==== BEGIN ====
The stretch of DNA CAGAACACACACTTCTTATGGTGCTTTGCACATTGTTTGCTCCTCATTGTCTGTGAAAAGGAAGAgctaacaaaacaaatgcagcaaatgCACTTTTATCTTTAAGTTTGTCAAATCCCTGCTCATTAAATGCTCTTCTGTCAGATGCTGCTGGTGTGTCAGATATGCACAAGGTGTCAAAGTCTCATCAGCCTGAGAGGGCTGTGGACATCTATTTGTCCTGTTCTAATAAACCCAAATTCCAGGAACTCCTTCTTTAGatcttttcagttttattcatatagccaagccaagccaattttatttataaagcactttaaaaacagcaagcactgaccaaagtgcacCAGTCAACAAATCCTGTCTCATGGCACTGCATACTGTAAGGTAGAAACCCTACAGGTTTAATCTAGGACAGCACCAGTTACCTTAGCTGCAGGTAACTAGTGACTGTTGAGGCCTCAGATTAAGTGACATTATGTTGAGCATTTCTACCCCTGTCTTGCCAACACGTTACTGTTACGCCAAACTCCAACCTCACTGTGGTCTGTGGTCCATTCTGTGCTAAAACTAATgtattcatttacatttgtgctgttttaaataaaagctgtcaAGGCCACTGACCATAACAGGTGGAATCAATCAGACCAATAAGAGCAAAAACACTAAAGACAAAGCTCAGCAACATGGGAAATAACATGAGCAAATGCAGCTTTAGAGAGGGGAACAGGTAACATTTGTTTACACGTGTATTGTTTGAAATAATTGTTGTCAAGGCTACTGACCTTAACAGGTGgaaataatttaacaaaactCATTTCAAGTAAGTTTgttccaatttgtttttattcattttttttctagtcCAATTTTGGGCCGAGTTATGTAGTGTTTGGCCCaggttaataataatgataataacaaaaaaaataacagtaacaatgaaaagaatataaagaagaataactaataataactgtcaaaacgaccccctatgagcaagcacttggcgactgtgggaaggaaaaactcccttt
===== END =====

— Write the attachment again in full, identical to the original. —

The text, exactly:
The stretch of DNA CAGAACACACACTTCTTATGGTGCTTTGCACATTGTTTGCTCCTCATTGTCTGTGAAAAGGAAGAgctaacaaaacaaatgcagcaaatgCACTTTTATCTTTAAGTTTGTCAAATCCCTGCTCATTAAATGCTCTTCTGTCAGATGCTGCTGGTGTGTCAGATATGCACAAGGTGTCAAAGTCTCATCAGCCTGAGAGGGCTGTGGACATCTATTTGTCCTGTTCTAATAAACCCAAATTCCAGGAACTCCTTCTTTAGatcttttcagttttattcatatagccaagccaagccaattttatttataaagcactttaaaaacagcaagcactgaccaaagtgcacCAGTCAACAAATCCTGTCTCATGGCACTGCATACTGTAAGGTAGAAACCCTACAGGTTTAATCTAGGACAGCACCAGTTACCTTAGCTGCAGGTAACTAGTGACTGTTGAGGCCTCAGATTAAGTGACATTATGTTGAGCATTTCTACCCCTGTCTTGCCAACACGTTACTGTTACGCCAAACTCCAACCTCACTGTGGTCTGTGGTCCATTCTGTGCTAAAACTAATgtattcatttacatttgtgctgttttaaataaaagctgtcaAGGCCACTGACCATAACAGGTGGAATCAATCAGACCAATAAGAGCAAAAACACTAAAGACAAAGCTCAGCAACATGGGAAATAACATGAGCAAATGCAGCTTTAGAGAGGGGAACAGGTAACATTTGTTTACACGTGTATTGTTTGAAATAATTGTTGTCAAGGCTACTGACCTTAACAGGTGgaaataatttaacaaaactCATTTCAAGTAAGTTTgttccaatttgtttttattcattttttttctagtcCAATTTTGGGCCGAGTTATGTAGTGTTTGGCCCaggttaataataatgataataacaaaaaaaataacagtaacaatgaaaagaatataaagaagaataactaataataactgtcaaaacgaccccctatgagcaagcacttggcgactgtgggaaggaaaaactcccttt